Chapter 7 bankruptcy is sometimes also called "liquidation bankruptcy," which may lead you to believe all of your assets will be sold if you file. However, some assets are partially exempt, like work tools. Vehicles also fall into this category, so you may not have to kiss your car goodbye when you file for chapter 7 bankruptcy after all. However, you'll need to ask yourself a few questions before you can know for sure whether you'll be able to keep your vehicle.
Does Your Car's Value Exceed The Allowed Limit?
Not all cars are created equal, and this is reflected in the state exemption limits for vehicles. Rather than being able to exempt your vehicle wholly, you can exempt it up to a certain value. If its current value exceeds the state's limit, you may have to turn it over to your trustee for sale. If this happens, the trustee will have to pay you the value of the exemption once the car is sold before any of the proceeds can be used to pay your creditors.
Ironically, your debt may actually work in your favor if you hope to keep your vehicle. When a lien is placed against your car's title, the value of the debt is subtracted from the overall value of the vehicle for exemption calculating purposes. This means a $10,000 car with a $3,000 lien on it would only be considered to be worth $7,000 in actual value, and would be covered by any vehicle exemption with a limit of $7,000 or more.
Limits themselves vary widely based on where you live. Depending on your state, it can be incredibly easy or plain impossible to keep your car below the line. Kansas, for example, offers a heaping $20,000 exemption for a primary vehicle when you file for bankruptcy there. On the other hand, some states offer as little as $1,000 -- and several more have no dedicated vehicle exemption at all. Fortunately, these states usually offer you a wildcard exemption instead, which can come in handy...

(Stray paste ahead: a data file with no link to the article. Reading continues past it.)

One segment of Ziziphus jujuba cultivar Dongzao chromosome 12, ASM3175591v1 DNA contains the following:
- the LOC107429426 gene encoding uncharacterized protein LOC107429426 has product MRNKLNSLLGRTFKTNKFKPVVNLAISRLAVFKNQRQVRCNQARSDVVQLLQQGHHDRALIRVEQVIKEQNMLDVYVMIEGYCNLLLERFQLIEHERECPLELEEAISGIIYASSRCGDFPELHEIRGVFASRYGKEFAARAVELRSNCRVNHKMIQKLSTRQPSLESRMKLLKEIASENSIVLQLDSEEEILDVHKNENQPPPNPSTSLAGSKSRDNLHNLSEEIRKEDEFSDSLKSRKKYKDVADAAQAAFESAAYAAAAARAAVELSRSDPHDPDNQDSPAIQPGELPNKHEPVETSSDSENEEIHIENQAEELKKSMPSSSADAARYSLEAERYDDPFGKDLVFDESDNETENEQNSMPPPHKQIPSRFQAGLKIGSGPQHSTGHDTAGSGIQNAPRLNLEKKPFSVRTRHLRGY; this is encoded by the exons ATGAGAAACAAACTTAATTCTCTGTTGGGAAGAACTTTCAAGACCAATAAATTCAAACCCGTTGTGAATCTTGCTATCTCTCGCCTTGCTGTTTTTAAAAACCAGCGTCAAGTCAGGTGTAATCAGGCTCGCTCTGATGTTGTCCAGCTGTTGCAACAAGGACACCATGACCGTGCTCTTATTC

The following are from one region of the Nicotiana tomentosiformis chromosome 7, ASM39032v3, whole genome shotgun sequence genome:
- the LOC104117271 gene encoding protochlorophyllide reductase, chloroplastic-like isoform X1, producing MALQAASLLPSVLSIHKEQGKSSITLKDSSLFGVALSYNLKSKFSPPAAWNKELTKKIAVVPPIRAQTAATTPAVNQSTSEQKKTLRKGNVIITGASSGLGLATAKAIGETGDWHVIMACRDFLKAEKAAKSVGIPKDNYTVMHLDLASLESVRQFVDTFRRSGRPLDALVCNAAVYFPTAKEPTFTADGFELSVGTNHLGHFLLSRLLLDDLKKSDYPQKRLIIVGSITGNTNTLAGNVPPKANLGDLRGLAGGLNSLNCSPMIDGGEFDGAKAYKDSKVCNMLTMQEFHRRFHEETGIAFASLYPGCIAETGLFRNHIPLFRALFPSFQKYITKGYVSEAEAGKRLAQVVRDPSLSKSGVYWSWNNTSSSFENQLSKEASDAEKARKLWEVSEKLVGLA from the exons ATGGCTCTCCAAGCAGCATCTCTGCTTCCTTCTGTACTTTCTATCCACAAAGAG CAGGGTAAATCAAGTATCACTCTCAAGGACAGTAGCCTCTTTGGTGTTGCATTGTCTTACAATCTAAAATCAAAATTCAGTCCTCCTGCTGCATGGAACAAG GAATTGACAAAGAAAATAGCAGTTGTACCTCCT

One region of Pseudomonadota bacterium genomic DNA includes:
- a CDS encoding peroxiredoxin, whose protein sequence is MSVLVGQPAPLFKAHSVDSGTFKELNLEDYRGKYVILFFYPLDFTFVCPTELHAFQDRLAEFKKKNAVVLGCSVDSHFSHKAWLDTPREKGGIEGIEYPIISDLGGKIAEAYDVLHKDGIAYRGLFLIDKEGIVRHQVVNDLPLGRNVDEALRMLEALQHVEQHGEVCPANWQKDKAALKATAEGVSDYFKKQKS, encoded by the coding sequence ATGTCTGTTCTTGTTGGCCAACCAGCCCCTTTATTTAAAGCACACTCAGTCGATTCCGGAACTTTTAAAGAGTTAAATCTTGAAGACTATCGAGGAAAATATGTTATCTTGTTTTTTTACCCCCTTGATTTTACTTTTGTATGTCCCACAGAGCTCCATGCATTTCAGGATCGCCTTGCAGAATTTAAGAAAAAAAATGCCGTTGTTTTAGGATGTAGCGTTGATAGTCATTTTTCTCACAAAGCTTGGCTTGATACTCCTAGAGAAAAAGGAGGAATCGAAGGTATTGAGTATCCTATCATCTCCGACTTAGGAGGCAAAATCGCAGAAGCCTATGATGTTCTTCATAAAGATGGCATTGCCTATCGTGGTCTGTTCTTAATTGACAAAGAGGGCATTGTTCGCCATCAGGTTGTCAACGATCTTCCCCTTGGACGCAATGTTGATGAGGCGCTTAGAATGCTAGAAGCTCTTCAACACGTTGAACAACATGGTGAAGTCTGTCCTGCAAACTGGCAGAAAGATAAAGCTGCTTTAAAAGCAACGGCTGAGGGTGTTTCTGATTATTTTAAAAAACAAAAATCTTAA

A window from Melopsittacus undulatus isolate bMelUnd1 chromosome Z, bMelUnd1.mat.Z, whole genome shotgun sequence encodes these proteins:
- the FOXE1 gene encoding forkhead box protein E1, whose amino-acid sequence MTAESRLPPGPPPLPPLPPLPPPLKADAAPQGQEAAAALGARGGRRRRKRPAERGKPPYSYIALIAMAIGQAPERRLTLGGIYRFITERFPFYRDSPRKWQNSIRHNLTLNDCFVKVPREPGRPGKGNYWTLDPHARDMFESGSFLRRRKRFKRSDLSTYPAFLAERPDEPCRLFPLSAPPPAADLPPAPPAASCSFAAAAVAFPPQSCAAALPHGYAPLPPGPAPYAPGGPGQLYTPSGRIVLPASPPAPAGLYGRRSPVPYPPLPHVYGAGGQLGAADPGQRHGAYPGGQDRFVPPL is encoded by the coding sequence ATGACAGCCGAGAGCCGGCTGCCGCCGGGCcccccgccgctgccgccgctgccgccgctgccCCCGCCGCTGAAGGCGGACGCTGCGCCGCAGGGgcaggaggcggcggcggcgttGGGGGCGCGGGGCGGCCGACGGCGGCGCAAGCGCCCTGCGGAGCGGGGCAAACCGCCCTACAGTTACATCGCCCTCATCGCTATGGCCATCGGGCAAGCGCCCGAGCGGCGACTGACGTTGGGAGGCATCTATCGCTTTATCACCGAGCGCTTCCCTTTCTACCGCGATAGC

Can You Use A Wildcard Exemption To Keep Your Car?
Wildcard exemptions provide an opportunity for people going through bankruptcy to retain a little more value in assets that might otherwise not be exempt. Like the vehicle exemption limit, the limit for wildcard exemptions will vary by state. Unlike the vehicle exemption, you can use a wildcard to protect any nonexempt asset, or you can add its value to a partially exempt asset -- like your car -- to make sure that it isn't sold.
Wildcard exemptions are most useful in states that already offer a limited vehicle exemption because they allow you to boost the value of your car that is protected from seizure. For example, if you have a vehicle exemption of $6,000 and a wildcard exemption of $3,000, you'll be able to ensure that a $9,000 car doesn't end up on the auction block by adding the two exemptions together.
In some cases, both exemptions may still not quite be enough to add up to the value of your vehicle. Fortunately, if only a small amount of your car's value is unprotected, you might not have to worry after all.
Is It Likely The Trustee Will Abandon Your Car?
Trustees can seize all nonexempt property for liquidation during a chapter 7 bankruptcy case, and that of course includes the additional nonexempt value that your car retains. However, in some cases, the trustee may choose to abandon your car, which means he or she will decide not to seize and sell it despite its unprotected status.
Typically, this happens because the remaining nonexempt value is too small to be worth the trustee's time. For an asset to be worth liquidating, it has to have enough value to account for storage and sale fees, the trustee's fee, and additional value to be paid out to your creditors. If your car has only a couple hundred dollars of nonexempt value, the trustee is likely to simply abandon it because the cost of seizing and selling it would be too great.
Going through bankruptcy is stressful, and the fear of losing your vehicle only adds to that stress. Nevertheless, with the help of bankruptcy experts, you may not have to be afraid of having your car seized after all. If you're considering filing for chapter 7 bankruptcy, consult with a specialized attorney from a site like http://www.howardgoodmanlaw.com/ to find out how you can arrange your exemptions and hopefully protect your vehicle.